Agriculture along the Crow Route in British Columbia (5 of 5)


Although most farming and ranching along the Crowsnest Route was on lands that first needed to be cleared of trees, some areas were in valley bottom wet lands that were diked and drained. This was particularly true in the lowlands of the Kootenay River near Creston. Large scale diking and draining of these wetlands produced some outstandingly productive agricultural lands but at the cost of the habitats of many water fowl and other birds on the key migratory routes known as the Pacific Flyway. Later generations would begin to appreciate the value of these areas and start to preserve some of the remaining areas. Creston remains an important fruit-growing area and also produces substantial crops of vegetables, potatoes and grain.

Agriculture 1After the Second World War there were many changes in agriculture throughout the region. Small farms and fruit ranches in the remoter areas became increasingly uneconomic to operate and urban expansion and a growing population in the region took over many of the areas once farmed commercially. Smaller local fruit packing and processing facilities also became uneconomic and largely disappeared from the region. Moreover, the expansion of the highway system and the development of improved refrigeration also meant that little agricultural traffic, except grain, moved by rail after the 1960s. Surviving agriculture and fruit ranching is now concentrated around Creston and Castlegar. Cattle ranching continued to a limited extent in the Cranbrook region.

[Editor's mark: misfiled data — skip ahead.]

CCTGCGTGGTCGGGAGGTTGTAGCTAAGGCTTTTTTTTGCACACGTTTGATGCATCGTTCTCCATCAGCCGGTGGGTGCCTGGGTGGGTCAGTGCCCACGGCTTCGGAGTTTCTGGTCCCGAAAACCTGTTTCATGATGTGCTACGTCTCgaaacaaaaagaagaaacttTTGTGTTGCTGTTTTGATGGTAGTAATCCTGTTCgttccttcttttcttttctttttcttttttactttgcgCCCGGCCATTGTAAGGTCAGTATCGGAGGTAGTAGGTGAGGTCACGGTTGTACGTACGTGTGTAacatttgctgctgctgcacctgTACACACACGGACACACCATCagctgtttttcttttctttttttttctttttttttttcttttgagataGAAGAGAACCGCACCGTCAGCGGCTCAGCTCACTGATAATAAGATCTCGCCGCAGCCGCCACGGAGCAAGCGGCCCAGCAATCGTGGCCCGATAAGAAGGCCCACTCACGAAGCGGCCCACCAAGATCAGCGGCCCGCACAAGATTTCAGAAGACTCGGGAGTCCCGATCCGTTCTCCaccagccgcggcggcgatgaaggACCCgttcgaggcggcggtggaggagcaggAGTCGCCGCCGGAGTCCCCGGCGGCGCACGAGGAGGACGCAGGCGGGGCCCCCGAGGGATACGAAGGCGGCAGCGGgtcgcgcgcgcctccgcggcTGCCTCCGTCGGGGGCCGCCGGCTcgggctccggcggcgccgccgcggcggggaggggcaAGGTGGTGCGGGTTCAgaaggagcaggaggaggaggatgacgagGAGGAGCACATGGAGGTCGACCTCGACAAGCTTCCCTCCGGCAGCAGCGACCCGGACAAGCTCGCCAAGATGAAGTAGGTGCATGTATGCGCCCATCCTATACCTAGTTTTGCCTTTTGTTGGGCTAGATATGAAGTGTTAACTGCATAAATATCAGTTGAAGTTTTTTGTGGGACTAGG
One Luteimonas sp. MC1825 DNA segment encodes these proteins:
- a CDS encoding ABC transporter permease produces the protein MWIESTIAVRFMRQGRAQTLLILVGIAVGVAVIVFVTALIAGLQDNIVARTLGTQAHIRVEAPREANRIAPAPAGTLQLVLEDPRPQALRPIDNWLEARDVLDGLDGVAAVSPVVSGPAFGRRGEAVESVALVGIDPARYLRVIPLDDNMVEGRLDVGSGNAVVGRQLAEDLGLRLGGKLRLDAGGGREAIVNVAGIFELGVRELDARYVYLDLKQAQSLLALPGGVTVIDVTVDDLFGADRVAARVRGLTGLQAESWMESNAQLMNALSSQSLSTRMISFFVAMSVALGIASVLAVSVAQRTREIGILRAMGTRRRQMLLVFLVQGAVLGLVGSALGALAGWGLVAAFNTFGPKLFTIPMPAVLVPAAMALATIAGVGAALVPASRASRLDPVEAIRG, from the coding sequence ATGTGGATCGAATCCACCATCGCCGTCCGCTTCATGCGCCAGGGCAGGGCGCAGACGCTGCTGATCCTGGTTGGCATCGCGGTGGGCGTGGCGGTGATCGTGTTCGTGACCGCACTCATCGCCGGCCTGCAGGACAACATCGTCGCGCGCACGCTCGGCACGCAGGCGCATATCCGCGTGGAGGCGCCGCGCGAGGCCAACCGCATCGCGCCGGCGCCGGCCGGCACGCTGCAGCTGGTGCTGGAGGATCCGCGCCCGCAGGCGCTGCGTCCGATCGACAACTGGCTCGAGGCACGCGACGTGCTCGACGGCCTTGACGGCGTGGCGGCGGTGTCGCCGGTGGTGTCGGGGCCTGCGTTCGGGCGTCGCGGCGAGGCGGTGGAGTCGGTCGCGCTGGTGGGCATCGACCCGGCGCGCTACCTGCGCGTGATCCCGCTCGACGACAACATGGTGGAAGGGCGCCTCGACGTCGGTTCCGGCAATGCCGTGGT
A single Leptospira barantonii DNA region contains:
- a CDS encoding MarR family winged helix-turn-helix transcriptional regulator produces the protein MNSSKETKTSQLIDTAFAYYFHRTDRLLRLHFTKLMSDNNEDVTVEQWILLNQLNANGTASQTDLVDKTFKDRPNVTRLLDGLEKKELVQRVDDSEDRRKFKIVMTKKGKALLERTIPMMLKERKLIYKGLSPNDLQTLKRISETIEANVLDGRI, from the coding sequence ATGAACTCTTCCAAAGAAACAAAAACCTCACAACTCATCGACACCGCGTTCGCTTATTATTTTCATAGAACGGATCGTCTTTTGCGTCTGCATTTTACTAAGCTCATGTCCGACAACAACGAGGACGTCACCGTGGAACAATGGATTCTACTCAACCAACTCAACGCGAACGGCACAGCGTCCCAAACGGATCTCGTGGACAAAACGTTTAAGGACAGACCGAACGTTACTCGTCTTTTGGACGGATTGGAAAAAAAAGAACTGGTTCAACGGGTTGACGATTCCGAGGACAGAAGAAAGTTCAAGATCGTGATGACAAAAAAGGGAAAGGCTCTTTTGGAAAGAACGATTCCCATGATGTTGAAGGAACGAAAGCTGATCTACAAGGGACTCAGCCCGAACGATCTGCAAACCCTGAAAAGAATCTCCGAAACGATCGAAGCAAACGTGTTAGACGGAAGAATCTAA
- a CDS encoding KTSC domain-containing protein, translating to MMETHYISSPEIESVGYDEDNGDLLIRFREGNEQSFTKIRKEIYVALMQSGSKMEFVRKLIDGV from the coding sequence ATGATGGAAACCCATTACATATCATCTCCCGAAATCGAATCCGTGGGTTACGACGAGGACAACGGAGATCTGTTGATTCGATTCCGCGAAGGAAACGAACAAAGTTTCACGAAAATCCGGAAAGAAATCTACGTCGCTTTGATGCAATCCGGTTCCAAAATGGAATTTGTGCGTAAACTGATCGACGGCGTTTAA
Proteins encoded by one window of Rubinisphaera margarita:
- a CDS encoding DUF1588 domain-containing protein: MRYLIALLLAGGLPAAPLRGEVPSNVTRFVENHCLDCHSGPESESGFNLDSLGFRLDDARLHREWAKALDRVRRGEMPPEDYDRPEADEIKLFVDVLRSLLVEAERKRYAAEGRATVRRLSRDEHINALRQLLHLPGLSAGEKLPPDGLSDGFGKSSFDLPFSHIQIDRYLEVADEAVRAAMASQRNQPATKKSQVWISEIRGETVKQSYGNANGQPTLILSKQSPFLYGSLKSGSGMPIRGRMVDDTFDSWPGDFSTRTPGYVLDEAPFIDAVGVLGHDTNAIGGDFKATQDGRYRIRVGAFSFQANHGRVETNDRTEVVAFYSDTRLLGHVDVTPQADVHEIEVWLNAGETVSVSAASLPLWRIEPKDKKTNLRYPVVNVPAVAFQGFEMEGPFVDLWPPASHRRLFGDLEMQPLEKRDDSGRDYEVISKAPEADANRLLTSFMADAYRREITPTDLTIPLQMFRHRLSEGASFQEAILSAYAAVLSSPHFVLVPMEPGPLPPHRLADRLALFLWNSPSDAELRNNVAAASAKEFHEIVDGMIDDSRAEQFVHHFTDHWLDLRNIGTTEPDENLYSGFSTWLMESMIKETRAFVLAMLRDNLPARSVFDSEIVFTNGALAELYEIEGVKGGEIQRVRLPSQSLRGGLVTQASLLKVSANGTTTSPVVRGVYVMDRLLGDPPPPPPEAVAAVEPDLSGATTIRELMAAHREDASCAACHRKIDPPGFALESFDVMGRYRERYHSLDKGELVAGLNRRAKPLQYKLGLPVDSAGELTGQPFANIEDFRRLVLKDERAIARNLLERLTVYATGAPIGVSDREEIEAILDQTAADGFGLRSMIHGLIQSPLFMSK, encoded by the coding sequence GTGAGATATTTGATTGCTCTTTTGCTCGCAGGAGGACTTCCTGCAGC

The British Columbia Orchard Museum at Kelowna commemorates the history of fruit growing in the province with excellent displays, programs and temporary exhibits. It is located in the historic Laurel Packing House and shares facilities with the British Columbia Wine Museum. Many community museums and Fort Steele Heritage Park also preserve and interpret the agricultural history along the Crowsnest Pass Route.


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